Power Nap or DUI, That is the Question

Posted on June 05, 2018 in Uncategorized

Author's note: This piece was written with respect to current DUI laws in the sate of Florida. DUI laws vary by state.

If you are intoxicated and asleep at the wheel of a non-moving car, you can be charged with DUI (even if the ignition is off)! Following are a few basics you need to know about drinking and driving.

Have you ever been in a situation where you've had more to drink than you planned, and need a safe way to get home? Perhaps you, like many people, believe that if you've had one too many to drink, it is safer to simply sit in your car in the parking lot where you'd been drinking — rather than drive while intoxicated. In the eyes of the law, though, in this situation you could be found to be in "actual physical control" of a motor vehicle while intoxicated, which is a crime in the state of Florida – and many other states.

In such situations, you should know that the state must prove that either you were driving or that you were in actual physical control of a motor vehicle in order for you to be charged with DUI. However, the law in these cases has broad latitude. The law has construed actual physical control to mean many things. Following are some examples:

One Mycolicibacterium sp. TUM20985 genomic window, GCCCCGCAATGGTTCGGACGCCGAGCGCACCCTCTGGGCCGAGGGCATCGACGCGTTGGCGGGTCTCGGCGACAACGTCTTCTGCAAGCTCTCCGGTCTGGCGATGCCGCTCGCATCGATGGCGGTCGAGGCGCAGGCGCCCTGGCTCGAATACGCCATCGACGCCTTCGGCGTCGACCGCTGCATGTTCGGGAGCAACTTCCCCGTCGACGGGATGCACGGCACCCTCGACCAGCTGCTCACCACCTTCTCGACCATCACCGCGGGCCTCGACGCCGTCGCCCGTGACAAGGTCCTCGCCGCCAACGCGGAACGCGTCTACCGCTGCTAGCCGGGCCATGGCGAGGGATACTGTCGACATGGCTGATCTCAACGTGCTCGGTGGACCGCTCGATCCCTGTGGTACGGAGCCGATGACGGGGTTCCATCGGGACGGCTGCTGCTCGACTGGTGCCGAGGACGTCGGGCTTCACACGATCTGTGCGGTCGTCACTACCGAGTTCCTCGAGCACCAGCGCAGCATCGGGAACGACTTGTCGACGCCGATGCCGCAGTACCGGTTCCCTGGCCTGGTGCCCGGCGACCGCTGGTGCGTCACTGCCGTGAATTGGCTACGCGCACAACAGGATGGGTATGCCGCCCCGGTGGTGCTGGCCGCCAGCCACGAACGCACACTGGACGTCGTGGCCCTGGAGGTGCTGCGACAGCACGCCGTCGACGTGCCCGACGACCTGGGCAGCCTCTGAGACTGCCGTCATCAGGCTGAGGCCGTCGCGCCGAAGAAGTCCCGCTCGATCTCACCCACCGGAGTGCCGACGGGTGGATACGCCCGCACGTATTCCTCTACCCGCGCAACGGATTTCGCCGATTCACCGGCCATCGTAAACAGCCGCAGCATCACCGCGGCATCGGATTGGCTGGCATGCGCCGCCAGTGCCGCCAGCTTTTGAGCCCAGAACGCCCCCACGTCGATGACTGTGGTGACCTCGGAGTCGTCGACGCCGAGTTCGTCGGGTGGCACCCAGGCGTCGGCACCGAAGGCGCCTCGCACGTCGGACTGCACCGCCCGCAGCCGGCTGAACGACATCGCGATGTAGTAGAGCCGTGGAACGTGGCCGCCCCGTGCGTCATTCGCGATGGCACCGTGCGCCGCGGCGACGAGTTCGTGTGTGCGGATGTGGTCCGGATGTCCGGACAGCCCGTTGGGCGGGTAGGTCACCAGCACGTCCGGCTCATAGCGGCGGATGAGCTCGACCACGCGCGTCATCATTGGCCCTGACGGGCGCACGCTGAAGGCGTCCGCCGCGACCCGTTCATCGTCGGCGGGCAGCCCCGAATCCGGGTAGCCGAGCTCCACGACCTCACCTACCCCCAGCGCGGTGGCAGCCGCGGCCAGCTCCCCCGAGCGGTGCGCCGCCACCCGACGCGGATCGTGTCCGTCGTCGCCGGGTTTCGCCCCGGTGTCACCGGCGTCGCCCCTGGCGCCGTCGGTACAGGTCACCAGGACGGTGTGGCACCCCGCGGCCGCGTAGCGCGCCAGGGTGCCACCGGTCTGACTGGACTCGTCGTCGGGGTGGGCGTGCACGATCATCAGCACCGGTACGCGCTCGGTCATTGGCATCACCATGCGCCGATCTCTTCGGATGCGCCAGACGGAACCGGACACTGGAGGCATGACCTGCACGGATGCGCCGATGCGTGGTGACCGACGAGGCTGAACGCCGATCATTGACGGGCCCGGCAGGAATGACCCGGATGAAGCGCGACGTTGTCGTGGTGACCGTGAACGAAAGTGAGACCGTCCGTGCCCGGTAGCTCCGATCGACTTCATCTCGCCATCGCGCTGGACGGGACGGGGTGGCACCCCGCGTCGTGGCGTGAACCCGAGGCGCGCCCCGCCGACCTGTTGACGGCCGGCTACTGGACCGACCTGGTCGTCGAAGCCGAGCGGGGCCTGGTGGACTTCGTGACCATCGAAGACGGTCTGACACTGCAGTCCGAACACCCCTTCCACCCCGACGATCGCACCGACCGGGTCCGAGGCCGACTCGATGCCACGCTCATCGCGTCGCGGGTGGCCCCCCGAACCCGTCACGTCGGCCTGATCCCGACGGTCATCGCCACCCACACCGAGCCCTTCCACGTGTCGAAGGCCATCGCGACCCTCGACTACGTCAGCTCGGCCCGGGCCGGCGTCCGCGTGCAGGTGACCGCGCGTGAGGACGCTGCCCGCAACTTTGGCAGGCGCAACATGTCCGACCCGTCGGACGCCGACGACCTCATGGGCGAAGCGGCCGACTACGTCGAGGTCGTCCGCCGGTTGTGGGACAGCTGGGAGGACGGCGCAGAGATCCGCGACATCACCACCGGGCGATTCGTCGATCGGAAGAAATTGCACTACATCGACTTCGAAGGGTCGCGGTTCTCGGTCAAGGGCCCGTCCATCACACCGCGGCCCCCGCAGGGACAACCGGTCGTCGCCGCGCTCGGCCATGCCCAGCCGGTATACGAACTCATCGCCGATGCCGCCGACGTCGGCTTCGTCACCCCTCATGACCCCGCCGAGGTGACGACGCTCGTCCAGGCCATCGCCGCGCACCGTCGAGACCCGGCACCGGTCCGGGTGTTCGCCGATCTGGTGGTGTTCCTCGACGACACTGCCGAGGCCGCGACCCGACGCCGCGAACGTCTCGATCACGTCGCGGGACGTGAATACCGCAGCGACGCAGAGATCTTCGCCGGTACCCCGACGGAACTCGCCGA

• Jane is changing her tire on the side of the road. A police officer pulls up to do a "safety check" and determines in his mind that Jane is impaired. Based upon the facts, Jane could be charged with DUI.
  • Gary decides that it would be smart not to drive home after drinking too much, and goes to sleep in his car at the saloon where he'd been drinking. The keys are in his front pocket and he is sitting in the driver seat. Gary, also, could be charged with DUI.

These are just two examples of what can be construed as actual physical control of a motor vehicle in the eyes of Florida law enforcement officers.

Obviously, the best practice is to not drink and drive at all – and this includes having even one drink at a social gathering. Remember that DUI is the only charge you can receive based upon the opinion of the police officer on the side of the road. A police officer cannot arrest you because he believes that you robbed a bank or believes that you stole a car, but you can be arrested for this offense based upon the opinion of one officer.

If you find that you are in a situation where you should not drive, the best practice is to sit in the backseat with the keys in the glove box. This puts you in a much better position of not being charged due to actual physical control. Of course, the better practice is to not be in the car at all after drinking.

If you find yourself charged with DUI, your best bet would be to contact an experienced criminal defense attorney with experience in DUI cases who can help you prepare your strongest defense. Remember that simply "not knowing" that sleeping in you car after drinking is a crime is not a defense in court.

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